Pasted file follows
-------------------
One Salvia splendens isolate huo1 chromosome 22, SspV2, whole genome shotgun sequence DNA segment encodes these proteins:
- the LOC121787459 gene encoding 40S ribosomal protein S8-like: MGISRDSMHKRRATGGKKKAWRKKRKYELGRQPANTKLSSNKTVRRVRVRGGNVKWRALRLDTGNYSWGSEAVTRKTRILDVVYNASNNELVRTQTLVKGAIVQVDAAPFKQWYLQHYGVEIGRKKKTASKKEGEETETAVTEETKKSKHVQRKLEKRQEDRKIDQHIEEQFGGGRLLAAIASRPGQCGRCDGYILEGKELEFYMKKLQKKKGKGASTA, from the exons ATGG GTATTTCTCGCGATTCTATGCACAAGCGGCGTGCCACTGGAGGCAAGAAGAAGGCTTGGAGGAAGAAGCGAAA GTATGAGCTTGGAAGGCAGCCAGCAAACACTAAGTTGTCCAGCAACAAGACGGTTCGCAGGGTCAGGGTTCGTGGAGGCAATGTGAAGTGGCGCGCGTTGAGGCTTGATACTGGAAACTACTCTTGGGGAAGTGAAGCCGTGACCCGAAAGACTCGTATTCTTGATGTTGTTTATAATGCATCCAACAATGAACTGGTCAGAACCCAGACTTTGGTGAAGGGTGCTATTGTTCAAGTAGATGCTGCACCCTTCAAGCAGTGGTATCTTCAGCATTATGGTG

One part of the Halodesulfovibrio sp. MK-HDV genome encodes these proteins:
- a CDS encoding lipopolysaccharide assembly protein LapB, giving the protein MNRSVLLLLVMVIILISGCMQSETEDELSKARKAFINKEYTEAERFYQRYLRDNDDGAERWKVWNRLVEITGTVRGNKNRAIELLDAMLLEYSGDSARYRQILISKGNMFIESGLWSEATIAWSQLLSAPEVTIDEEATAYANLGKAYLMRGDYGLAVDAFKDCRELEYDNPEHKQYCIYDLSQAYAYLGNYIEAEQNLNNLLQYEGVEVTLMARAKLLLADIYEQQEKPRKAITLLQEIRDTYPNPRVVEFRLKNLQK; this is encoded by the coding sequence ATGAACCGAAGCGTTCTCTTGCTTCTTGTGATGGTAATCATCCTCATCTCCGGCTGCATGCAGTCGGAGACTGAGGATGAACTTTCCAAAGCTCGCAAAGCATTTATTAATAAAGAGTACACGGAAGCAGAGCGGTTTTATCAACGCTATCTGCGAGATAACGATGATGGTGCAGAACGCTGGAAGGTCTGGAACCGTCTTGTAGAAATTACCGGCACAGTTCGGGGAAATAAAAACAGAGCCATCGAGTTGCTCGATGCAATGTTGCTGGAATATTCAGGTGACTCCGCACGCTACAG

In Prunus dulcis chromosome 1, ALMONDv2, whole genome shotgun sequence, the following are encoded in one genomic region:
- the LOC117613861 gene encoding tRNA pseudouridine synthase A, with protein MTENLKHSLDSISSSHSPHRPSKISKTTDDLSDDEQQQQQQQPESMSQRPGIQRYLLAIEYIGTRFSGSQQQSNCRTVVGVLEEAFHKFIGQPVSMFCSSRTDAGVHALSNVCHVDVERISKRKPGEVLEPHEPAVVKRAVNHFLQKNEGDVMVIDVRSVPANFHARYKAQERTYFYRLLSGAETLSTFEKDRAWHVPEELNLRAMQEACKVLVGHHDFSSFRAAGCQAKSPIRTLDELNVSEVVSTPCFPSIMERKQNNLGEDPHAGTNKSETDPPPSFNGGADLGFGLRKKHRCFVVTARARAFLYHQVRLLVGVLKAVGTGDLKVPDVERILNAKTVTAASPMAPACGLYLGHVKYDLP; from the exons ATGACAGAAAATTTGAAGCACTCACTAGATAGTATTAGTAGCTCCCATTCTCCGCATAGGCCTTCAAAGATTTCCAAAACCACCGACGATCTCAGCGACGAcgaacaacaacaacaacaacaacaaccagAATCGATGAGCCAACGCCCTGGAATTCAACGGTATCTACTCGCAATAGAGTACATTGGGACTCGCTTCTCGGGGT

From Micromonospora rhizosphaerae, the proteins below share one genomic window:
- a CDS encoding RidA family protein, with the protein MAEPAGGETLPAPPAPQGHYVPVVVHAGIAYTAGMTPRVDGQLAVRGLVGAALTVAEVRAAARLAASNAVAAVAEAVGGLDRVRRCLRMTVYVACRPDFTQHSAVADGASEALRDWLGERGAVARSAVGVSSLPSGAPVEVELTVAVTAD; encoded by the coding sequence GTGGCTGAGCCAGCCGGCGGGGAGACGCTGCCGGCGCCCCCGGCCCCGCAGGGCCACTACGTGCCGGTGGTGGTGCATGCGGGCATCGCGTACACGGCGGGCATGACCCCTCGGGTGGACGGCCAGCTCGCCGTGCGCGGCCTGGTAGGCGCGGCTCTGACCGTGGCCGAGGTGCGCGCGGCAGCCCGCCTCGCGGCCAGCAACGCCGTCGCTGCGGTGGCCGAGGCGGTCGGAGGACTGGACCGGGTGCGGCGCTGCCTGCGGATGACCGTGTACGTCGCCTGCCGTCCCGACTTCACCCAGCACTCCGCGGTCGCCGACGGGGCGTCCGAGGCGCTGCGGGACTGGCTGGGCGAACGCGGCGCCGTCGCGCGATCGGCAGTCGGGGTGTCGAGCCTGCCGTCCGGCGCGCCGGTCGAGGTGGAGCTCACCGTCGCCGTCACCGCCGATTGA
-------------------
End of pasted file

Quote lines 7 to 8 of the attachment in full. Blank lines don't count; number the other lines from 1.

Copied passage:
From Micromonospora rhizosphaerae, the proteins below share one genomic window:
- a CDS encoding RidA family protein, with the protein MAEPAGGETLPAPPAPQGHYVPVVVHAGIAYTAGMTPRVDGQLAVRGLVGAALTVAEVRAAARLAASNAVAAVAEAVGGLDRVRRCLRMTVYVACRPDFTQHSAVADGASEALRDWLGERGAVARSAVGVSSLPSGAPVEVELTVAVTAD; encoded by the coding sequence GTGGCTGAGCCAGCCGGCGGGGAGACGCTGCCGGCGCCCCCGGCCCCGCAGGGCCACTACGTGCCGGTGGTGGTGCATGCGGGCATCGCGTACACGGCGGGCATGACCCCTCGGGTGGACGGCCAGCTCGCCGTGCGCGGCCTGGTAGGCGCGGCTCTGACCGTGGCCGAGGTGCGCGCGGCAGCCCGCCTCGCGGCCAGCAACGCCGTCGCTGCGGTGGCCGAGGCGGTCGGAGGACTGGACCGGGTGCGGCGCTGCCTGCGGATGACCGTGTACGTCGCCTGCCGTCCCGACTTCACCCAGCACTCCGCGGTCGCCGACGGGGCGTCCGAGGCGCTGCGGGACTGGCTGGGCGAACGCGGCGCCGTCGCGCGATCGGCAGTCGGGGTGTCGAGCCTGCCGTCCGGCGCGCCGGTCGAGGTGGAGCTCACCGTCGCCGTCACCGCCGATTGA